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Copying glass negs.

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  • Copying glass negs.

    Just received almost 200 5x7 glass negs of historical value. Most are in good shape. Many years ago (30-40) I made prints from glass negs using an enlarger and contact frame. Wondering what's the latest way. Need to digitize and put on disks. Has anyone use a flat bed scanner for this? Any recommendations? Thanks.

  • #2
    Re: Copying glass negs.

    A scanner could be used but you will need one that has a transparency unit and able to cope with more than 21/4 wide. An obvious one is the Epson v700 or v750 which will handle up to 8x10". The cost of which is £400+ to £600+ respectively.

    You could of course use a camera to copy laying the glass negs on a lightbox or rig up an illumination source e.g. white card below (and some distance away) and use either flash or daylight illumination. A good spec DSLR will do the job with ideally a macro lens or at a pinch a close up lens attachment.


    • #3
      Re: Copying glass negs.

      As this is a non paying job and my current 4180 Epson does pretty good for what I usually do, a DIY solution like using a light box sounds like something to try. Now to try and find something adaptable as my engineering skills kinda suck!!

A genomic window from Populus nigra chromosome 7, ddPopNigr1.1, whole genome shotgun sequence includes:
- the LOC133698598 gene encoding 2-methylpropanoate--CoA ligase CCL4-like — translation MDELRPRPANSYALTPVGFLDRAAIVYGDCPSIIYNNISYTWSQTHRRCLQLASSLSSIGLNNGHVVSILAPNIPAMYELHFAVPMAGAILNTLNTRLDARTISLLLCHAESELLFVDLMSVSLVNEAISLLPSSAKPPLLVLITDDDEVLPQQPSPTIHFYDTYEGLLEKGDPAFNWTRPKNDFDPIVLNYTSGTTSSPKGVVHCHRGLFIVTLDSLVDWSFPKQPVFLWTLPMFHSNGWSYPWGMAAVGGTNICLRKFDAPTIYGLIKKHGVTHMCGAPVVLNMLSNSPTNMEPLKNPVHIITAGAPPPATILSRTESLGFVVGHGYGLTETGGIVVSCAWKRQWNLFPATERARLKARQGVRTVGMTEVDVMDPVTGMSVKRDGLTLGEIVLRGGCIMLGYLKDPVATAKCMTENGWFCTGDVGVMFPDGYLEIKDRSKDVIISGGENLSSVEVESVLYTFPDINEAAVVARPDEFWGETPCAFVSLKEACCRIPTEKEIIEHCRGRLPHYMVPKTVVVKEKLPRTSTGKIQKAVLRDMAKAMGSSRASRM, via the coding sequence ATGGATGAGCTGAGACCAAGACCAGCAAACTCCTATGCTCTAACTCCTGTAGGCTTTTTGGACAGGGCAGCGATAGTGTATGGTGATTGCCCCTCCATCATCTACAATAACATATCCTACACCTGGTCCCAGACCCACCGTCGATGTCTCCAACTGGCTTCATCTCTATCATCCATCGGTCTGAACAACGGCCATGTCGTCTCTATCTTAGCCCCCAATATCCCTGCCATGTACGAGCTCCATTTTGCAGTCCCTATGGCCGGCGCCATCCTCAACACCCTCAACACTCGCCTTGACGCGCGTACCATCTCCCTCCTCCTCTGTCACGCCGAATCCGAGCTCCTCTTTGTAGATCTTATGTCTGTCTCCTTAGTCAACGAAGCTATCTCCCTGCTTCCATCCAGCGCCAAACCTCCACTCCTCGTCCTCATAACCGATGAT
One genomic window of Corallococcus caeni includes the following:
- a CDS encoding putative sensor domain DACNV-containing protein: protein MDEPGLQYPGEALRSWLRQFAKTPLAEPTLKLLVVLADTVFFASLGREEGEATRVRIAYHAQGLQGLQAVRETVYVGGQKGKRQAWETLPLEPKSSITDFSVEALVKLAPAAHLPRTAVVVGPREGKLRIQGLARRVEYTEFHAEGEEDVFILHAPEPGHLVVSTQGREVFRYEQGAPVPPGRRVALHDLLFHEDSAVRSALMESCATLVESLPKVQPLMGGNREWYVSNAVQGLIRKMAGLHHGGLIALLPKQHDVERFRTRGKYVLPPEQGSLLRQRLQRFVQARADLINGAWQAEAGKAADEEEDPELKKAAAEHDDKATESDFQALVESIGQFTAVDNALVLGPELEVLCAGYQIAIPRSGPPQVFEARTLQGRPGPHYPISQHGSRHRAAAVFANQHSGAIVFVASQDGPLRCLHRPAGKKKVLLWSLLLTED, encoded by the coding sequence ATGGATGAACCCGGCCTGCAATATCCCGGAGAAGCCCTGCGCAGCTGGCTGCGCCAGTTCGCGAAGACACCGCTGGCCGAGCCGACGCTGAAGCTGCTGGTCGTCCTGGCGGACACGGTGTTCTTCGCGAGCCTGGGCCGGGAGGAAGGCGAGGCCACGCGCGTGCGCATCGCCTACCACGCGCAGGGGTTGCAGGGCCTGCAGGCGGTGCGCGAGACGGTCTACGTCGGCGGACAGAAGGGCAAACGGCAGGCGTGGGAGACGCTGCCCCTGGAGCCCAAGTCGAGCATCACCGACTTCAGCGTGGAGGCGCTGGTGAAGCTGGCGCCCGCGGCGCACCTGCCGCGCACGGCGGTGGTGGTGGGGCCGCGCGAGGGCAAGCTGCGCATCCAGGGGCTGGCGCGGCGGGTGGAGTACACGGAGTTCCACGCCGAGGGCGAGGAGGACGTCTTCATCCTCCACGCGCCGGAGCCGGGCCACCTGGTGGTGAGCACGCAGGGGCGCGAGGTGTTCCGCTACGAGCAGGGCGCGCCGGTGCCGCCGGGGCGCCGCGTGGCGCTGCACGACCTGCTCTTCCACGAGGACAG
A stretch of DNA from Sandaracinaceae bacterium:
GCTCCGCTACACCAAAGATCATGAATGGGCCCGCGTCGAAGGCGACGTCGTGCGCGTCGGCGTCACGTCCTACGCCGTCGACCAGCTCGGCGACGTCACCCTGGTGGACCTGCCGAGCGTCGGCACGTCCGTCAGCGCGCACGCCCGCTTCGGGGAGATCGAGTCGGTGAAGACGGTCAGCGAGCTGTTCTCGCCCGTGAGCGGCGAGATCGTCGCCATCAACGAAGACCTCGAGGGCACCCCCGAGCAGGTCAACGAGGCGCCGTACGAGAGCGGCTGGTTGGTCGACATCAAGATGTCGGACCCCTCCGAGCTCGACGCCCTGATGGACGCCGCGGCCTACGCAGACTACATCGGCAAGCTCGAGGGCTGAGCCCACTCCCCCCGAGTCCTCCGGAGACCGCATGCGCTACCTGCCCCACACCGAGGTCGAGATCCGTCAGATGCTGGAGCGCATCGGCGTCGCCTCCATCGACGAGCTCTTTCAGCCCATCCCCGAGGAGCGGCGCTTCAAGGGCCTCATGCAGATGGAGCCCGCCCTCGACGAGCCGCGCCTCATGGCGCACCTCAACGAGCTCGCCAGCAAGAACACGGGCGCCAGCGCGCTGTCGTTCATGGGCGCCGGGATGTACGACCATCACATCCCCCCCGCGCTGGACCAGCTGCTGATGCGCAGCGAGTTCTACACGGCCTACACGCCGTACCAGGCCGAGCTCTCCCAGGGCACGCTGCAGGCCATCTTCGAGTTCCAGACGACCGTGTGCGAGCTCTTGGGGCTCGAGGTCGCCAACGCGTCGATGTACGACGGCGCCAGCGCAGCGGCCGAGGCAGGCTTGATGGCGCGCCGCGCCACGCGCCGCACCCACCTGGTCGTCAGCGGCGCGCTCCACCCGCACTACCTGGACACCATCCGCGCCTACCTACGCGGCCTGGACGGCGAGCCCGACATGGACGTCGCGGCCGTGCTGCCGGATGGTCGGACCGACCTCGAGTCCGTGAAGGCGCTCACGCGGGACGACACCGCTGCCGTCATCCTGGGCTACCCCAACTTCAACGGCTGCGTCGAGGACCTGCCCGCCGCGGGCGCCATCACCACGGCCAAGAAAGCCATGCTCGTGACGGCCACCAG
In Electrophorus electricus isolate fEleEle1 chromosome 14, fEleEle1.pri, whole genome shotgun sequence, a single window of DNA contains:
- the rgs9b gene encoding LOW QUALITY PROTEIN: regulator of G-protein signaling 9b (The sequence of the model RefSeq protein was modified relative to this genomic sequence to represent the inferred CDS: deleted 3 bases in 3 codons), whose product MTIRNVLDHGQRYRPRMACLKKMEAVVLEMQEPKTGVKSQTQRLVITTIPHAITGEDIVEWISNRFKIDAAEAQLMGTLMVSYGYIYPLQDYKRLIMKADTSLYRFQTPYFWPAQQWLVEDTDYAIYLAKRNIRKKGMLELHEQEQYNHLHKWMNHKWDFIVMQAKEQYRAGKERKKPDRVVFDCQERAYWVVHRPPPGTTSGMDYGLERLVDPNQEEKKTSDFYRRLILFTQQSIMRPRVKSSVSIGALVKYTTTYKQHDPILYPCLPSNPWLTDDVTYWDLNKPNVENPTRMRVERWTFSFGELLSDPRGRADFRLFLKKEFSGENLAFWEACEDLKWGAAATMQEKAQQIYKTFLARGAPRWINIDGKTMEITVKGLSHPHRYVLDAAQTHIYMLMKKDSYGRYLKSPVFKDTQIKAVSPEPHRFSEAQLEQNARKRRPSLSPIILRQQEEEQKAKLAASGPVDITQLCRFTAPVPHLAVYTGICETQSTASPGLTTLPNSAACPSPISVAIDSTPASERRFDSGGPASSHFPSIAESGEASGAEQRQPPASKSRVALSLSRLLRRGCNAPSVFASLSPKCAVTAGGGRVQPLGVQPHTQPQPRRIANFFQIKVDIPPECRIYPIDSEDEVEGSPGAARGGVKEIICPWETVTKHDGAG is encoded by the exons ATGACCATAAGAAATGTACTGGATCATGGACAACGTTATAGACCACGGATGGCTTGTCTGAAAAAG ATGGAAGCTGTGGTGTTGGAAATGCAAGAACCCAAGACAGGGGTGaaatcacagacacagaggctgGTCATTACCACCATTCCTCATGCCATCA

• #4
        Re: Copying glass negs.

        Have fabricated something like the attached (borrowed image) in the past and does not require much in the way of DIY skills.

        As your glass negs are all one size then once you have found the correct distance to shoot them you can build the box to size. Probably worth painting the inside of the box matt black.

        For the light source
        You could use bounced flash to illuminate a card angled correctly to even the light
        Lightbox also possible
        Even daylight through tracing paper
        Just make sure that the illumination source is far enough away from the plate so that DoF completely blurs - otherwise you may just get a nice texture
        Attached Files


        • #5
          Re: Copying glass negs.

          Looks like I could handle that!! Thanks!!!


          • #6
            Re: Copying glass negs.


            If the negs are black and white, the color of the light source is not too important so incandescent or flash or whatever is OK.